7 Strategies To Help When You Feel Overwhelmed at Work

Updated August 31, 2023

There can be moments at work when you have many complex assignments, which can make your workday challenging. When this occurs, you should take time to organize your tasks and ask for help when needed. Finding ways to keep yourself calm, productive and in control at work allows you to feel organized and submit quality projects. 

In this article, we review what it means to feel overwhelmed at work, explain common causes of feeling overwhelmed and provide tips for overcoming this.

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What does it mean to feel overwhelmed at work?

Feeling overwhelmed at work typically means you're experiencing stress due to the amount or difficulty of the work that your job requires you to complete. You may be working to overcome the challenge of participating in complex projects or having numerous tasks with tight deadlines. There are ways you can reduce or eliminate this overwhelming feeling, such as taking plenty of breaks, asking for help or telling your supervisor when your workload feels too heavy.

Keeping yourself from feeling overwhelmed can make you feel more confident and comfortable at work. It also enables you to submit quality work and perform more effectively. This can impress your supervisor and possibly lead to raises or promotions.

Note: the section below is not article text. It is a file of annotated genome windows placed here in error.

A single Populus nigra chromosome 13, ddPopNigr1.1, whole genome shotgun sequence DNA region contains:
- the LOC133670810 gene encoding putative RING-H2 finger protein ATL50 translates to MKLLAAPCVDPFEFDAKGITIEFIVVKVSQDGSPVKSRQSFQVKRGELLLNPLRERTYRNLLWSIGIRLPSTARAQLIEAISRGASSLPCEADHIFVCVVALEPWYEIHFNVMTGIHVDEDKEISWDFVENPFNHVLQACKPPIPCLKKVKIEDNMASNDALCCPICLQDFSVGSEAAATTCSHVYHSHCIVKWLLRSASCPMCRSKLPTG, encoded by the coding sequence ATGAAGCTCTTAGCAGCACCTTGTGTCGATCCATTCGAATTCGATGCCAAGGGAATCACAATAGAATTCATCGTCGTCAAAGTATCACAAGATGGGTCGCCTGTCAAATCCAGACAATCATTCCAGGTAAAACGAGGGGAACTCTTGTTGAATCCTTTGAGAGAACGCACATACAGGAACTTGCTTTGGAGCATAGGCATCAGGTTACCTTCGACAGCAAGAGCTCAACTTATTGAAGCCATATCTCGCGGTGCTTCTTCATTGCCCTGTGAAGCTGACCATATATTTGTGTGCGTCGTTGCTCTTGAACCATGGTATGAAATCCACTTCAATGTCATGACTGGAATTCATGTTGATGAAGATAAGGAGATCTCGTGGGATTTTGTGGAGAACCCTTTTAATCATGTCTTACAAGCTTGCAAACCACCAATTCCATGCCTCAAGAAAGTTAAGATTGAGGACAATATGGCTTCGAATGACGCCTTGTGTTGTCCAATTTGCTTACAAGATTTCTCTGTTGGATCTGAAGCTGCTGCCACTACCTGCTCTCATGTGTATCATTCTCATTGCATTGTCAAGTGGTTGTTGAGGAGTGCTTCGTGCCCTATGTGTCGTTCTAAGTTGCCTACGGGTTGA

Related: How To De-Stress at Work

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Common causes of feeling overwhelmed at work

There are many reasons why your work duties can make you feel overwhelmed. You can take a moment to identify what's causing you to feel this way to determine how to properly manage it. Common causes of feeling overwhelmed at work can include:

  • Having several assignments to complete at once

  • Meeting tight deadlines

  • Requiring more resources to handle your responsibilities properly

  • Accepting too many tasks from supervisors or members of your time

  • Needing clarification about the directions for a certain assignment

  • Feeling unsure about your work performance and what you can improve on

Related: 15 Ways To Deal With Burnout

7 strategies for managing feeling overwhelmed at work

After you understand what's causing you to feel overwhelmed, put strategies in place to reduce your workplace stress, such as:

1. Create a to-do list

If want to organize, track and prioritize the tasks on your agenda, create a to-do list. Use a pen and notebook paper or an app on your phone or computer to list all of your upcoming tasks. Writing down your to-do list items helps you remember what tasks you're aiming to finish and allows you to sort your responsibilities in order of importance. List the deadline for each assignment as well. After you complete certain tasks, you can place a checkmark next to each one or cross them out to give yourself a sense of accomplishment and motivation.

Related: 5 To-Do List Methods for Improving Productivity